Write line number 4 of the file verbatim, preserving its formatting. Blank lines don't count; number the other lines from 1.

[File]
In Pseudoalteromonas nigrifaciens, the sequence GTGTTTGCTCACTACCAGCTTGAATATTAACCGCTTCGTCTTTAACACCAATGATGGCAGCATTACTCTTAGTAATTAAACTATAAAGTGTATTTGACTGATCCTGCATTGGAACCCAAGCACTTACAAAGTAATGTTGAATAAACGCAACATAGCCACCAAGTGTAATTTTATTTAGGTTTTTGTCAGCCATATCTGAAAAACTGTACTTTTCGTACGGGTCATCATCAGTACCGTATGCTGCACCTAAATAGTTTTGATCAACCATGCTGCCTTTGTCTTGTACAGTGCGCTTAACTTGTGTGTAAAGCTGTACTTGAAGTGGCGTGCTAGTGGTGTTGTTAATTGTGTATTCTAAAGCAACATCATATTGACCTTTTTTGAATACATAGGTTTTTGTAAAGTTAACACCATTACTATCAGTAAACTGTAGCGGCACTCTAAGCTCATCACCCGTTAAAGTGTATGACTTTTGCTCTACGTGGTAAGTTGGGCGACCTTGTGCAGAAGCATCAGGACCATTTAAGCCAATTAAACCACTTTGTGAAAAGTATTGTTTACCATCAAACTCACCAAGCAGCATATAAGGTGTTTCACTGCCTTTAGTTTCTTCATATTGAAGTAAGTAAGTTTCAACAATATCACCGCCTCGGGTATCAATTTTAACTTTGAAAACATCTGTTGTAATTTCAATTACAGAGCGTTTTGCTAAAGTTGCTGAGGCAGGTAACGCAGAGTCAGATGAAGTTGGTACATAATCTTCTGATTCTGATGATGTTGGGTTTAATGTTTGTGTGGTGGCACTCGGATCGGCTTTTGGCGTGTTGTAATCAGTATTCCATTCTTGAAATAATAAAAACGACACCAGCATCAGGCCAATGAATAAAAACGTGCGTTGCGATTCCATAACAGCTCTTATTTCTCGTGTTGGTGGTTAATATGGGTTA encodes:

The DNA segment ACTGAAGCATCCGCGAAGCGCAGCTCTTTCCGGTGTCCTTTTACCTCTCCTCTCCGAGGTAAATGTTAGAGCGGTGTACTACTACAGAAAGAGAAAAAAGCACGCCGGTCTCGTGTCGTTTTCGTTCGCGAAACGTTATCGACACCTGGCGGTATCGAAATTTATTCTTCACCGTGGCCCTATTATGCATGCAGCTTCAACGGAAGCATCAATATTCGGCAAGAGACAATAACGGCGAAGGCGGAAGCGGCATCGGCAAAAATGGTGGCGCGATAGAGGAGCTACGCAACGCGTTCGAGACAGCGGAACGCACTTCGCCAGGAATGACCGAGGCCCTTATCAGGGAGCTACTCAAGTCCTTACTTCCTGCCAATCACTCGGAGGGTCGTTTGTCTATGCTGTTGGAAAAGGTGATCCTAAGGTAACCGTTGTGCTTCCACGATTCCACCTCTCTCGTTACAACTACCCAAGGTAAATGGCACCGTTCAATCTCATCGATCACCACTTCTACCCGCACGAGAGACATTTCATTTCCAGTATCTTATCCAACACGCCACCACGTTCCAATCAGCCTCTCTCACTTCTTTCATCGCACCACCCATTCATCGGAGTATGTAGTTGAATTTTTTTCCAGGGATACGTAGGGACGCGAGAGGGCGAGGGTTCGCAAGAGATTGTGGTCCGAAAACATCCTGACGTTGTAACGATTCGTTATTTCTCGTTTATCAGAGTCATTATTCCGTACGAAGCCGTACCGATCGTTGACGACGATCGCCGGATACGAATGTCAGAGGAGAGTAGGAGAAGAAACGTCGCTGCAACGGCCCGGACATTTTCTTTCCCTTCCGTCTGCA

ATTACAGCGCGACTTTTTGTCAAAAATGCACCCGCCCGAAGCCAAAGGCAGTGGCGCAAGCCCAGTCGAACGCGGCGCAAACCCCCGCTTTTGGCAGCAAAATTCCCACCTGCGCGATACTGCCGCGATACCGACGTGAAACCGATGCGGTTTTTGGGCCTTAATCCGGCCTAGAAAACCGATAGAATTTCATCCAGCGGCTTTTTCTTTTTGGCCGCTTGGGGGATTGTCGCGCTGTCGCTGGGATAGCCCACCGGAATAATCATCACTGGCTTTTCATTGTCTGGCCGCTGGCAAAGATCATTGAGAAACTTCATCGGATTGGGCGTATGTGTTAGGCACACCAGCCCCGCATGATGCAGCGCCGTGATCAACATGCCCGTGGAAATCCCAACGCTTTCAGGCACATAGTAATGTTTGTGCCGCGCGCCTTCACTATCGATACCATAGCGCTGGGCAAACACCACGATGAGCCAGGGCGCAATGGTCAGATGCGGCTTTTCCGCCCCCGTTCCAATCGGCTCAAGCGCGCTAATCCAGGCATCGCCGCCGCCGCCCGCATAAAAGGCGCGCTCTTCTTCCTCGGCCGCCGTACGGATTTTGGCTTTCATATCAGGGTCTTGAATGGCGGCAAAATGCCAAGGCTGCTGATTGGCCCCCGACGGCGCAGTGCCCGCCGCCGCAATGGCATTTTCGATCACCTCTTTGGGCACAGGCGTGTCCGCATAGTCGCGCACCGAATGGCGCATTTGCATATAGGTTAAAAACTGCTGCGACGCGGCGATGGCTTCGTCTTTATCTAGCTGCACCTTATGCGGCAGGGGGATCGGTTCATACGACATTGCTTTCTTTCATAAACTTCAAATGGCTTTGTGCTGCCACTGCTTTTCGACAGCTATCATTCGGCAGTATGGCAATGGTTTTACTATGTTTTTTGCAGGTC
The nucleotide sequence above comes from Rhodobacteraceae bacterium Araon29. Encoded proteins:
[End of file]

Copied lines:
The nucleotide sequence above comes from Rhodobacteraceae bacterium Araon29. Encoded proteins: